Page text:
The Ambassador: Fractured Timelines is fit to bursting with promise. The first game from tinyDino Games, it takes the strong (if slightly over-used) foundations of a twin-stick shooter to layer on interesting ideas. There’s a fantasy backdrop, which is unusual for this kind of game. You have access to time-manipulation powers. There are lots of weapons, and being more medieval in theme, many are ‘throw-and-pick-up’, which is a bold take.
As bullet points for a back-of-box, these line up to make The Ambassador at least intriguing. But, having played it, I can’t help wishing that tinyDino had courage enough to take their ideas two steps further.
The fantasy theme’s a good place to start, and an example of the problems that pervade the game. You are an Ambassador of Time, newly accepted to The Eternal Fellowship. Just as you are given your powers, the Fellowship is attacked (no!) and their city destroyed (good lord!). As one of the few capable of mounting a counterattack, you’re putting your new powers to use against the enemy. Behold, The Ambassador!
It’s not exactly new, as fantasy tales go, but there’s hints of world-building here, and something to progress as the game goes on. It’s a waste then that it doesn’t progress it, as The Ambassador treats it as a setting rather than a story. How your objective starts is largely how it ends.
The time manipulation, too, stops short of what it could have been. It is good in principle: when the bullet-hell becomes particularly bullet-hellish, being able to slow time can be a life-saver. It allows you to see the path of projectiles (a neat feature), and manoeuvre yourself to somewhere safe, as well as ambush certain enemies. From the start, there are environmental uses for it, like slowing down descending gates and pausing arrow traps.
But, like the storytelling, it doesn’t really develop. Your ability to shift time doesn’t really grow or adapt; the environmental puzzles are all riffs on the same theme. Some enemies make you use your time powers in different ways, but it never quite feels enough.
Story and time travel do not maketh a twin-stick shooter, however. The backbone is how it plays, and The Ambassador feels… okay. A large portion of the “meh” is what I listed at the start: your primary weapon is melee, which is a throw-and-pick-up weapon. That means to maintain the illusion that your weapon is a sword, spear, maul etc. you can only throw one at a time. If you fail to hit an enemy, that often means the weapon thuds into the ground, and you need to pick it up again to use it.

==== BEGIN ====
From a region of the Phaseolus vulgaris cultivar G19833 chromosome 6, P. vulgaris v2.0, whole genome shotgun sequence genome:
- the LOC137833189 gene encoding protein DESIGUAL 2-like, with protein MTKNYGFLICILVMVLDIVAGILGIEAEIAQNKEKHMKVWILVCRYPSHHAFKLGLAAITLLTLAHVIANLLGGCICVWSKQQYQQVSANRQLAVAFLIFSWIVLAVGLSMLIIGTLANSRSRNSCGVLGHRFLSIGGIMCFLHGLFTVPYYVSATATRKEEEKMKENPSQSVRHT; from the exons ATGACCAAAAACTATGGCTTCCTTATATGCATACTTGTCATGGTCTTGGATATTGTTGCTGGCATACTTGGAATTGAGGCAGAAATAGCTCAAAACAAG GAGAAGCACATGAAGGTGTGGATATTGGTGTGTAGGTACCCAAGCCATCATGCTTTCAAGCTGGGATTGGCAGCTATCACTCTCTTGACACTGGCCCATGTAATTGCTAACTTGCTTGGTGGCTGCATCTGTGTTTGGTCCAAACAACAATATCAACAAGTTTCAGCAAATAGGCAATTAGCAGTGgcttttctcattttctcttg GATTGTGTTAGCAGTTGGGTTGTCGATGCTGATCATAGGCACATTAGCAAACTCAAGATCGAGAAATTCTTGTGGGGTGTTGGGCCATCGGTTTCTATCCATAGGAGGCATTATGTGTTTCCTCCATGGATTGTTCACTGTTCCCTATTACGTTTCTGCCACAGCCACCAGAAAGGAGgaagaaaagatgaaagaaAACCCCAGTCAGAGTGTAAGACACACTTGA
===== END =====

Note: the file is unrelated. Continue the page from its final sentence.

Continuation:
This might have seemed sensible on paper, but the combined effect of these two mechanics is to slow you down and stop you from ever feeling like you are a killing machine. If you’ve ever ‘grokked’ a shooter, you will know that this is where the euphoria happens – when you’re felling an entire horde with your shooting hotness. Having that taken away is unsatisfying and slows the game down considerably. The heavy punishment for missing an enemy (since the weapon often bounces back if you make contact, but doesn’t if you fail) also compounds the frustration of missing. It can mean a cycle of shoot-evade-pick up which isn’t particularly empowering or fun.
That’s not to say that The Ambassador is overwhelmingly difficult over its six hours or so, at least not on its standard setting (a horde mode and hardcore setting is available on completion). The time-slowing will be your friend throughout the game, and the secondary magic weapons are so much better than the primary weapons that you’ll be exhausting them whenever you can. There’s also a fantastic level structure, which sets you up in a hub area where you can make progress on your choice of ‘worlds’ before ducking out and making progress in another. Since the weapon and armour unlocks are on a linear progression path, you can overcome difficulty spikes by switching worlds and progressing your gear to overcome it later. It’s a structure that you can see benefiting other games, so fair play for coming up with it here.
There are positives too in the weapon/armour unlocks and enemy mechanics, which have enough thought and variety in them to make optimisation of them a pocket joy. Each foe is like a little puzzle and they show the game at its best.
Unfortunately, these moments aren’t enough. The levels are too similar, mostly islands linked with bridges or blocked with gates, to make the 55 levels anything other than a slog. They are also overpopulated with trees, logs and other obstacles, some of which will block a sword when you thought the arc was clear. Enemies will use this to their advantage and get a step up on you when you thought you were safe. Ending a level also felt more frustrating than it should, as the exit and last enemies aren’t highlighted.
While this review may seem downbeat, I’m sure there’s a healthy future for tinyDino. The Ambassador is dense with ideas, but they either stop short of their potential or are not really executed as well as they could be. It’s a game that would work well as a testbed for a sequel, then, or a sharpening of the studio’s skills for a game in another genre. And extra credit is always given for ambitiously failing rather than playing it safe.
With a time-bending approach to the twin-stick shooter, it looked like The Ambassador: Fractured Timelines on Xbox One would be really spoiling us. Instead, we get a slow-paced example of the genre, whose best ideas never quite develop beyond its first hour.